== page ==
Jeremy Piven

Crandall asked me to write this story down for an FBM zine that came out a little less than a year ago. It’s silly….



Close to three years ago, at the X-Games in Los Angeles, we (myself, Mike Vincent, Steve Buddendeck, Mike Ardelean and Jim Bauer) attended a party on top of the parking garage at The Grove in Hollywood. The party was hosted by T-Mobile, with free drinks, gigantic swag bags and more than its fair share of B-List actors, pro skateboarders and Hollywood glitterati.

It took about 20 minutes to convince anyone that we (anonymous, plain cloths, non-famous people) should be at the party. Of course, Bauer knew someone who knew someone that worked there, and a few minutes later, we were in the party ordering drinks from the free bar behind Rick Thorne, pro skater Tony Trujillo, and random members of the hip-hop/pop fusion act The Black Eyed Peas (you know the song, “My Lovely Lady Hump….”)

We had already been drinking, a lot. As we neared the bar, the first person that catches my attention is Paris Hilton. I’m drunk already, and I barely even realize it when I say, “Hey, I heard you give bad blowjobs!” I was alluding to the poorly lit home porn movie that had just surfaced on the Internet, and the fact that she paid more attention to smiling at the camera than giving the blowjob in question. So anyway, Paris hears the insult, turns around looking appalled, then storms off with more attitude in her gait than all of Williamsburg put together.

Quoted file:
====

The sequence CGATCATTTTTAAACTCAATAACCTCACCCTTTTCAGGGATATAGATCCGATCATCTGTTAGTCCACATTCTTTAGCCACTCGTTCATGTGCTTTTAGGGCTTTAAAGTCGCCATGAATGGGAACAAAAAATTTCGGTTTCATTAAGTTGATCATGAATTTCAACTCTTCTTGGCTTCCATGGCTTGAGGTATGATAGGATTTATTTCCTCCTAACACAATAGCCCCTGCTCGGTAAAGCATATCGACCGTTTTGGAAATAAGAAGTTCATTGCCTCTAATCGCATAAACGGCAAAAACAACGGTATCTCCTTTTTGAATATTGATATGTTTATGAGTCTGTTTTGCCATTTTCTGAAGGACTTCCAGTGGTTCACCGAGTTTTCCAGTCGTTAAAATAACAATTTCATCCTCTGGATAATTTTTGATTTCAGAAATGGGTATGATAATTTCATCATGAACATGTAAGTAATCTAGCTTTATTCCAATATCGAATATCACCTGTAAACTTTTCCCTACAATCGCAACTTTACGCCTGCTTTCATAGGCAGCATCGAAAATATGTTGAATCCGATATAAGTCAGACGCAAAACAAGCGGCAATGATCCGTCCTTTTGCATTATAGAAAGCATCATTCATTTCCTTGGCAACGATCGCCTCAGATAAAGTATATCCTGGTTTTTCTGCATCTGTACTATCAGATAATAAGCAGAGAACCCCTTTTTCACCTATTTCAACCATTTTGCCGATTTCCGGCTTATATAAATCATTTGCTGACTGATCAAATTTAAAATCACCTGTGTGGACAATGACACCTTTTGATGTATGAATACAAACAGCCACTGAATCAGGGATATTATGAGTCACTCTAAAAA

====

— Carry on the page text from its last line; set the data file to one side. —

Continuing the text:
At this point, we order more drinks. The first season of Entourage had just started and I immediately spy Adrian Grenier and the dude named E from that show, say hi and that I like the show. They actually thank me for the compliment and move on. Then somehow, a Snickers bar lands in my hand. I’m not about to eat it, but I make sure to hold onto it as I walk around the parking garage roof looking for more people to harass. The next person I happen upon is the bass player for the band No Doubt (the short darker-skinned one that used to date Gwen Stefani). Immediately, I hand him the Snickers bar and say, “Your band is good. Snap into a Snickers.” He grabs the candy bar, visibly confused, and I walk off before he can even ask what the hell I was talking about. Onward I go, drunken and oblivious.

At the other end of the parking garage roof, I spy someone whom I’ve long looked up to in Hollywood, since his debut in the John Cusack movie ‘One Crazy Summer.’ His name is Jeremy Piven, and you’d more than likely recognize him from his character Ari Gold on the HBO show Entourage, or his role as the Dean in Old School. He was also on Ellen Degenres’ TV show, and usually appears alongside John Cusack in most of his movies, including Serendipity and Grosse Point Blank. Additionally, he also starred in the B-List college comedy, PCU.

I’ve always envisioned Jeremy Piven as the ultimate underdog in Hollywood. He’s short, he was going bald (before hair implants) and he never really had a major role in a major movie, but he worked his ass off and turned all that around within the past few years. Now, he commands respect, and he was in the process of using that newfound respect to bed a young Hollywood blond when I happened upon him.